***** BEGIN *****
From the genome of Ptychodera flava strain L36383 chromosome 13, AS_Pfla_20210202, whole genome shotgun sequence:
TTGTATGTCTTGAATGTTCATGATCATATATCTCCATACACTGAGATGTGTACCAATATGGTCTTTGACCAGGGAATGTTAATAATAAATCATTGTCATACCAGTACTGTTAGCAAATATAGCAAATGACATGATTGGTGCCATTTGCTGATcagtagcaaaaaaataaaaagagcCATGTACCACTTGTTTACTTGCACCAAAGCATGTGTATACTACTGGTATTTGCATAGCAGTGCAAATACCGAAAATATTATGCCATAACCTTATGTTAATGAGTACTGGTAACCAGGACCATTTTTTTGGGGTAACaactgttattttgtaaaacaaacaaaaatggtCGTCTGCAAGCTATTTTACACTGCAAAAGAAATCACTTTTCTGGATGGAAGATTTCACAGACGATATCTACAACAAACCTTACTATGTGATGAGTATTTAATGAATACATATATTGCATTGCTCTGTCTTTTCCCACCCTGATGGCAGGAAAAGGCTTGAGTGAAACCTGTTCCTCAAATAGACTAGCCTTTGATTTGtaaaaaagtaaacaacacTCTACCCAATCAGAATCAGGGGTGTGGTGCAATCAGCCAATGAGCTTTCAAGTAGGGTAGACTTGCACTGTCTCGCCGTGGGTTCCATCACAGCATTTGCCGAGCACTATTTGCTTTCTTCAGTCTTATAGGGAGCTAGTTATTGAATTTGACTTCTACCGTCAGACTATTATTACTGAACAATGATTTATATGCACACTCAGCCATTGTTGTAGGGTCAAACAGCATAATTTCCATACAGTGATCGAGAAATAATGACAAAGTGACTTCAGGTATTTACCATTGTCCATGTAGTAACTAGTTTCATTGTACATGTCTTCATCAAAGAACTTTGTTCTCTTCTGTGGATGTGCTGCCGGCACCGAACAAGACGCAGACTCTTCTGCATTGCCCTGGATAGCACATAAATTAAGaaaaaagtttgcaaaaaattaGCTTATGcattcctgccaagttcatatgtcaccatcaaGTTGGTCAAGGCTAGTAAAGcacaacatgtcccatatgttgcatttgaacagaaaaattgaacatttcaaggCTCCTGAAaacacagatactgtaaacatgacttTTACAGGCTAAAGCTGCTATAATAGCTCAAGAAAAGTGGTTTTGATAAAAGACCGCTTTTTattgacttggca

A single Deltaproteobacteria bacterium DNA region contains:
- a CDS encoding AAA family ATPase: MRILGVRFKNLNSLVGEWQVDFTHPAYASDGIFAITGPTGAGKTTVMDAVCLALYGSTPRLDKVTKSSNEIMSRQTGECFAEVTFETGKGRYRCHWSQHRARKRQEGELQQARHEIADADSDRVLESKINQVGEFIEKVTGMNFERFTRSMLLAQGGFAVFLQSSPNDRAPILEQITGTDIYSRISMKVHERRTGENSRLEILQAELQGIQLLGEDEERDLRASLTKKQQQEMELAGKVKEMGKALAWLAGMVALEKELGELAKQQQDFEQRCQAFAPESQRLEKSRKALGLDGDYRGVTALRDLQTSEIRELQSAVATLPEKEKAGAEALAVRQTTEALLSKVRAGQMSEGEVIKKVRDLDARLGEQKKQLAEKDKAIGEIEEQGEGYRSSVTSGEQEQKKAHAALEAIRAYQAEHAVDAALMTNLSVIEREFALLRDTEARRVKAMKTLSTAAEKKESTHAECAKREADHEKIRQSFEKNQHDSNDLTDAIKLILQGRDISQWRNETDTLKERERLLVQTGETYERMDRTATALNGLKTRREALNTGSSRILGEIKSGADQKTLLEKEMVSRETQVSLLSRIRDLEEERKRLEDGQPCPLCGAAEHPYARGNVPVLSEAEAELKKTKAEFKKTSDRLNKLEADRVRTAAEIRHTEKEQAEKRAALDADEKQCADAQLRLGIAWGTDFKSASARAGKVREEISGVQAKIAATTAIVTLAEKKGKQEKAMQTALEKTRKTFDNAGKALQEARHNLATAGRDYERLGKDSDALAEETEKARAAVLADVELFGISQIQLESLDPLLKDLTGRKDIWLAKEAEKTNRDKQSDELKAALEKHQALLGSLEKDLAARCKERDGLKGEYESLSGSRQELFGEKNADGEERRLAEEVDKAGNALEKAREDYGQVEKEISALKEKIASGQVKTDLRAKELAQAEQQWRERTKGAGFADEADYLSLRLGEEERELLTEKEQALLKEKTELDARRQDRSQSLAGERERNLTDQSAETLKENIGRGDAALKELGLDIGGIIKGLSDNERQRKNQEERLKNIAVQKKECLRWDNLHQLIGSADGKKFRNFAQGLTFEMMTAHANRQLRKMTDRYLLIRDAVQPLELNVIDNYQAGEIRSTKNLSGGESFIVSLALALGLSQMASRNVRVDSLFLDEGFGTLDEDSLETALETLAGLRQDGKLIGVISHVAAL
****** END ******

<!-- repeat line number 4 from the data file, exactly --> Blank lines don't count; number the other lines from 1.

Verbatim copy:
- a CDS encoding AAA family ATPase: MRILGVRFKNLNSLVGEWQVDFTHPAYASDGIFAITGPTGAGKTTVMDAVCLALYGSTPRLDKVTKSSNEIMSRQTGECFAEVTFETGKGRYRCHWSQHRARKRQEGELQQARHEIADADSDRVLESKINQVGEFIEKVTGMNFERFTRSMLLAQGGFAVFLQSSPNDRAPILEQITGTDIYSRISMKVHERRTGENSRLEILQAELQGIQLLGEDEERDLRASLTKKQQQEMELAGKVKEMGKALAWLAGMVALEKELGELAKQQQDFEQRCQAFAPESQRLEKSRKALGLDGDYRGVTALRDLQTSEIRELQSAVATLPEKEKAGAEALAVRQTTEALLSKVRAGQMSEGEVIKKVRDLDARLGEQKKQLAEKDKAIGEIEEQGEGYRSSVTSGEQEQKKAHAALEAIRAYQAEHAVDAALMTNLSVIEREFALLRDTEARRVKAMKTLSTAAEKKESTHAECAKREADHEKIRQSFEKNQHDSNDLTDAIKLILQGRDISQWRNETDTLKERERLLVQTGETYERMDRTATALNGLKTRREALNTGSSRILGEIKSGADQKTLLEKEMVSRETQVSLLSRIRDLEEERKRLEDGQPCPLCGAAEHPYARGNVPVLSEAEAELKKTKAEFKKTSDRLNKLEADRVRTAAEIRHTEKEQAEKRAALDADEKQCADAQLRLGIAWGTDFKSASARAGKVREEISGVQAKIAATTAIVTLAEKKGKQEKAMQTALEKTRKTFDNAGKALQEARHNLATAGRDYERLGKDSDALAEETEKARAAVLADVELFGISQIQLESLDPLLKDLTGRKDIWLAKEAEKTNRDKQSDELKAALEKHQALLGSLEKDLAARCKERDGLKGEYESLSGSRQELFGEKNADGEERRLAEEVDKAGNALEKAREDYGQVEKEISALKEKIASGQVKTDLRAKELAQAEQQWRERTKGAGFADEADYLSLRLGEEERELLTEKEQALLKEKTELDARRQDRSQSLAGERERNLTDQSAETLKENIGRGDAALKELGLDIGGIIKGLSDNERQRKNQEERLKNIAVQKKECLRWDNLHQLIGSADGKKFRNFAQGLTFEMMTAHANRQLRKMTDRYLLIRDAVQPLELNVIDNYQAGEIRSTKNLSGGESFIVSLALALGLSQMASRNVRVDSLFLDEGFGTLDEDSLETALETLAGLRQDGKLIGVISHVAAL